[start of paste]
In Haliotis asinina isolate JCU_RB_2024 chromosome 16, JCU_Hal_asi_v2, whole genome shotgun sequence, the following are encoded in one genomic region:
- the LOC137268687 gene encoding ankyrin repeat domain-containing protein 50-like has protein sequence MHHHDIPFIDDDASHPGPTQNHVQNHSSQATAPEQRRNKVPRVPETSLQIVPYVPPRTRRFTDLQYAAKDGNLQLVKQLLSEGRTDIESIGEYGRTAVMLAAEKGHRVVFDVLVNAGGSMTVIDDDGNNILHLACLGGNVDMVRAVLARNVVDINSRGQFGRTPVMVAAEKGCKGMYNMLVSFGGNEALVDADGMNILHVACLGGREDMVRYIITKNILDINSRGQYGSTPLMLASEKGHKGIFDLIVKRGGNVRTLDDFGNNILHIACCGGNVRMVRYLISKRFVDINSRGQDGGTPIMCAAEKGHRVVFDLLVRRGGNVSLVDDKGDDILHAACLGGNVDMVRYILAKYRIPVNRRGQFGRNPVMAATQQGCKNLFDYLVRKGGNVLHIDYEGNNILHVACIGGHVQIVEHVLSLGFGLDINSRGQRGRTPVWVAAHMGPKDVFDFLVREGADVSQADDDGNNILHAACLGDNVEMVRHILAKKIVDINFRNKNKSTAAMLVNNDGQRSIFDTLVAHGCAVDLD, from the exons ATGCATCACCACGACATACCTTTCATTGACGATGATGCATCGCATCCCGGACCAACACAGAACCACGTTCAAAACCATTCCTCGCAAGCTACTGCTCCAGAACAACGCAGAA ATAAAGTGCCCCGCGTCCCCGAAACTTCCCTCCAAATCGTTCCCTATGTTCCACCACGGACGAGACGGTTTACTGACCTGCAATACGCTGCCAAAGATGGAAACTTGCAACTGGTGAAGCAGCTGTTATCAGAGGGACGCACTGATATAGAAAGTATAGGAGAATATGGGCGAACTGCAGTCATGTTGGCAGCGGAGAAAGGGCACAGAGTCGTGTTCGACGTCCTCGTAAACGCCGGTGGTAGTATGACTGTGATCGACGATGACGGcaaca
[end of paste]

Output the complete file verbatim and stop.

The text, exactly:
In Haliotis asinina isolate JCU_RB_2024 chromosome 16, JCU_Hal_asi_v2, whole genome shotgun sequence, the following are encoded in one genomic region:
- the LOC137268687 gene encoding ankyrin repeat domain-containing protein 50-like has protein sequence MHHHDIPFIDDDASHPGPTQNHVQNHSSQATAPEQRRNKVPRVPETSLQIVPYVPPRTRRFTDLQYAAKDGNLQLVKQLLSEGRTDIESIGEYGRTAVMLAAEKGHRVVFDVLVNAGGSMTVIDDDGNNILHLACLGGNVDMVRAVLARNVVDINSRGQFGRTPVMVAAEKGCKGMYNMLVSFGGNEALVDADGMNILHVACLGGREDMVRYIITKNILDINSRGQYGSTPLMLASEKGHKGIFDLIVKRGGNVRTLDDFGNNILHIACCGGNVRMVRYLISKRFVDINSRGQDGGTPIMCAAEKGHRVVFDLLVRRGGNVSLVDDKGDDILHAACLGGNVDMVRYILAKYRIPVNRRGQFGRNPVMAATQQGCKNLFDYLVRKGGNVLHIDYEGNNILHVACIGGHVQIVEHVLSLGFGLDINSRGQRGRTPVWVAAHMGPKDVFDFLVREGADVSQADDDGNNILHAACLGDNVEMVRHILAKKIVDINFRNKNKSTAAMLVNNDGQRSIFDTLVAHGCAVDLD, from the exons ATGCATCACCACGACATACCTTTCATTGACGATGATGCATCGCATCCCGGACCAACACAGAACCACGTTCAAAACCATTCCTCGCAAGCTACTGCTCCAGAACAACGCAGAA ATAAAGTGCCCCGCGTCCCCGAAACTTCCCTCCAAATCGTTCCCTATGTTCCACCACGGACGAGACGGTTTACTGACCTGCAATACGCTGCCAAAGATGGAAACTTGCAACTGGTGAAGCAGCTGTTATCAGAGGGACGCACTGATATAGAAAGTATAGGAGAATATGGGCGAACTGCAGTCATGTTGGCAGCGGAGAAAGGGCACAGAGTCGTGTTCGACGTCCTCGTAAACGCCGGTGGTAGTATGACTGTGATCGACGATGACGGcaaca